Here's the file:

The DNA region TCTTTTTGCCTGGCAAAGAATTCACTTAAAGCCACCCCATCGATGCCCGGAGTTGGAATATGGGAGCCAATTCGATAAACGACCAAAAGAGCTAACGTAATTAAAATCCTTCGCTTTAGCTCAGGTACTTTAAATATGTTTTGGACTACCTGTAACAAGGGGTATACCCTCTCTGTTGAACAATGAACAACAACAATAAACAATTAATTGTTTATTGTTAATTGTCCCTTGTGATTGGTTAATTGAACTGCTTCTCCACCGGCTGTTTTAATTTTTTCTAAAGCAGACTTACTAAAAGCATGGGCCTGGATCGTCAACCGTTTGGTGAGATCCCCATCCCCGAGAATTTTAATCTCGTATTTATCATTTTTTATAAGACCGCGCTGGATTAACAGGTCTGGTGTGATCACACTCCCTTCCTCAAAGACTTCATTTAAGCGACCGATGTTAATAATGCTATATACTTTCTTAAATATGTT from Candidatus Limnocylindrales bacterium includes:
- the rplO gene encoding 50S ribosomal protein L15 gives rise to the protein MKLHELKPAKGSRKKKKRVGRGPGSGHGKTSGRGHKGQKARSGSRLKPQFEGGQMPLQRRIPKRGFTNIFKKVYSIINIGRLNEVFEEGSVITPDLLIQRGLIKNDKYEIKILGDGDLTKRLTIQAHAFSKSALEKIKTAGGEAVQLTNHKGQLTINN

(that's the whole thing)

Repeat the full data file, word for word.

The DNA region TCTTTTTGCCTGGCAAAGAATTCACTTAAAGCCACCCCATCGATGCCCGGAGTTGGAATATGGGAGCCAATTCGATAAACGACCAAAAGAGCTAACGTAATTAAAATCCTTCGCTTTAGCTCAGGTACTTTAAATATGTTTTGGACTACCTGTAACAAGGGGTATACCCTCTCTGTTGAACAATGAACAACAACAATAAACAATTAATTGTTTATTGTTAATTGTCCCTTGTGATTGGTTAATTGAACTGCTTCTCCACCGGCTGTTTTAATTTTTTCTAAAGCAGACTTACTAAAAGCATGGGCCTGGATCGTCAACCGTTTGGTGAGATCCCCATCCCCGAGAATTTTAATCTCGTATTTATCATTTTTTATAAGACCGCGCTGGATTAACAGGTCTGGTGTGATCACACTCCCTTCCTCAAAGACTTCATTTAAGCGACCGATGTTAATAATGCTATATACTTTCTTAAATATGTT from Candidatus Limnocylindrales bacterium includes:
- the rplO gene encoding 50S ribosomal protein L15 gives rise to the protein MKLHELKPAKGSRKKKKRVGRGPGSGHGKTSGRGHKGQKARSGSRLKPQFEGGQMPLQRRIPKRGFTNIFKKVYSIINIGRLNEVFEEGSVITPDLLIQRGLIKNDKYEIKILGDGDLTKRLTIQAHAFSKSALEKIKTAGGEAVQLTNHKGQLTINN